Contralateral anterior cruciate ligament injury after anterior cruciate ligament reconstruction: a case controlled study
1 Department of Orthopaedic Surgery, School of Medicine, Kanazawa University, 13-1 Takara-machi, Kanazawa 920-8641, Japan
2 Department of Orthopaedic Surgery, Kijima Hospital, 41-1 Matsutera-machi, Kanazawa, 920-0011, Japan
Sports Medicine, Arthroscopy, Rehabilitation, Therapy & Technology 2012, 4:46 doi:10.1186/1758-2555-4-46Published: 10 December 2012
The purpose of this present study was to examine contralateral ACL injury cases after ACL reconstruction, to determine the characteristics of such injuries.
We performed a retrospective analysis of 24 patients with contralateral ACL injury after ACL reconstruction. The control group consisted of 200 cases with unilateral ACL injury. The following were examined in the contralateral group: timing of the contralateral ACL injury, and the situations of the initial and contralateral ACL injuries. The following items were compared between the contralateral and control groups: age at the time of initial injury, level of competitive sports using Tegner activity scores, knee anterior laxity (KT-1000), and the ratio (%) of affected to unaffected legs in the strengths of the knee extensor and flexor muscles 6 months after surgery.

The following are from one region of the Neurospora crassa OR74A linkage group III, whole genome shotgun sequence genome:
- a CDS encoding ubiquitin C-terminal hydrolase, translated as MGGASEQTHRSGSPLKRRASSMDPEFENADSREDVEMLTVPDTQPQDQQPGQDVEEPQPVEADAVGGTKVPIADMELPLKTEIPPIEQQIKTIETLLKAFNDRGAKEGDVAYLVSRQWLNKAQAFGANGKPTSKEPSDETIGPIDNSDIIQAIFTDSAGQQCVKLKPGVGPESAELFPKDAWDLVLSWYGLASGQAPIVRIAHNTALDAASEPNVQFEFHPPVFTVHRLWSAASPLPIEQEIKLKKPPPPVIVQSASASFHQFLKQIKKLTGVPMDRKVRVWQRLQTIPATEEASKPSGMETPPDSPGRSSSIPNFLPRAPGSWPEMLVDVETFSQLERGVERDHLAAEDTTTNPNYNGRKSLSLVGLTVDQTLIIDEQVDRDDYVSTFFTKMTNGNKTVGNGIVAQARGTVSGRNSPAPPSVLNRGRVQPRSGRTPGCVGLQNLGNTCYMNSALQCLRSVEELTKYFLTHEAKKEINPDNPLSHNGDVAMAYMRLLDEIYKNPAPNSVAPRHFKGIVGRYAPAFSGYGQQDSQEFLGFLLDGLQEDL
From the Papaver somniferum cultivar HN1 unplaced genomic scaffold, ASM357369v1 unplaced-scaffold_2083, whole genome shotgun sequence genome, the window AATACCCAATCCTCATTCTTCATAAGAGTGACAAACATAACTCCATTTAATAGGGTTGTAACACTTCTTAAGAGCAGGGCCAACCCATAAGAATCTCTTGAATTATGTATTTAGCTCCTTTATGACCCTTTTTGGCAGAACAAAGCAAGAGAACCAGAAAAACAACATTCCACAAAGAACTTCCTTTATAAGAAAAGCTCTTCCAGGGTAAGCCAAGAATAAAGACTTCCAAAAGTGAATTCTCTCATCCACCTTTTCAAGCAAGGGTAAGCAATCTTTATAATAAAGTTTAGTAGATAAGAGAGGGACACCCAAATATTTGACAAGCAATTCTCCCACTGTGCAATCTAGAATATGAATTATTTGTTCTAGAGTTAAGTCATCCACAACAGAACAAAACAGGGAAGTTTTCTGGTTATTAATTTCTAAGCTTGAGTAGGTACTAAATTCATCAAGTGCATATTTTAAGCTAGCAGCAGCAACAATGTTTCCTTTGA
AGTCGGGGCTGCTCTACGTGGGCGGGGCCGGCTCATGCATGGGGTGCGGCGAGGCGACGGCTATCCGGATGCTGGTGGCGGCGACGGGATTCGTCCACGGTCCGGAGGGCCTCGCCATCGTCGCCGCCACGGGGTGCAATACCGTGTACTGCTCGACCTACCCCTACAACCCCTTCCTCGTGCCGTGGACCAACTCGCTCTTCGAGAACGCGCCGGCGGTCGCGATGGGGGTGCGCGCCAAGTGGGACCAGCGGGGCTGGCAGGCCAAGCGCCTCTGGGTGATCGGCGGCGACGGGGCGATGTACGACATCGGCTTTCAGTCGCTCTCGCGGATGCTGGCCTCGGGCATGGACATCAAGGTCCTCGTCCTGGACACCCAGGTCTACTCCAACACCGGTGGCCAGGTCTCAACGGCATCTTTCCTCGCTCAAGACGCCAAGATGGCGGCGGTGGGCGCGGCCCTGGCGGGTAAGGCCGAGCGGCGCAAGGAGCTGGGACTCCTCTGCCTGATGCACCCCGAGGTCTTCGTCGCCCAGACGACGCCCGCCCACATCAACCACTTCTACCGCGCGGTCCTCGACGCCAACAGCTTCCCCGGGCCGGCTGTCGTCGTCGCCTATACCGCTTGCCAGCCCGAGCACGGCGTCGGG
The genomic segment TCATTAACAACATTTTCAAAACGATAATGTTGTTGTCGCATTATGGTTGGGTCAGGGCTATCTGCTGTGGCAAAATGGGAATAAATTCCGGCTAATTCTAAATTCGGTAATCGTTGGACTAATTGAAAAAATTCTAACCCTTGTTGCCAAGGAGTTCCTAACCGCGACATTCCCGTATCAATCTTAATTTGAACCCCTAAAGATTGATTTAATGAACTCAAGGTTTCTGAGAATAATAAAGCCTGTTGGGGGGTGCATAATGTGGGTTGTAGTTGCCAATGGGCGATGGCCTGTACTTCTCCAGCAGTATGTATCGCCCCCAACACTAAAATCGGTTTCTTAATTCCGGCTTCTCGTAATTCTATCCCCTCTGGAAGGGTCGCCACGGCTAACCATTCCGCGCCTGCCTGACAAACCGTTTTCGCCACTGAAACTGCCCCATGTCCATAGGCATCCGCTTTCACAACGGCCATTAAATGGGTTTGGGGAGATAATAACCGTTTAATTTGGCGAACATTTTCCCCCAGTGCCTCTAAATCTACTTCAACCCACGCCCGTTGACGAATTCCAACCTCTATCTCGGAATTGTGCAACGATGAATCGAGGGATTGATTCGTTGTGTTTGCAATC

Examination of injury situations showed that approximately 70% of the contralateral group was injured in situations similar to those at their initial injuries. There were no significant differences between the two groups in age at the time of initial injury , Tegner activity scores, knee anterior laxity, and the strengths of the knee extensor, flexor muscles and H/Q ratio 6 months after reconstruction. But, the age at the time of initial injury trended to be low in contralateral group.
Knee anterior laxity and muscle weakness of the reconstructed legs six months following surgery were not individually related to contralateral ACL injury occurring approximately two years after surgery.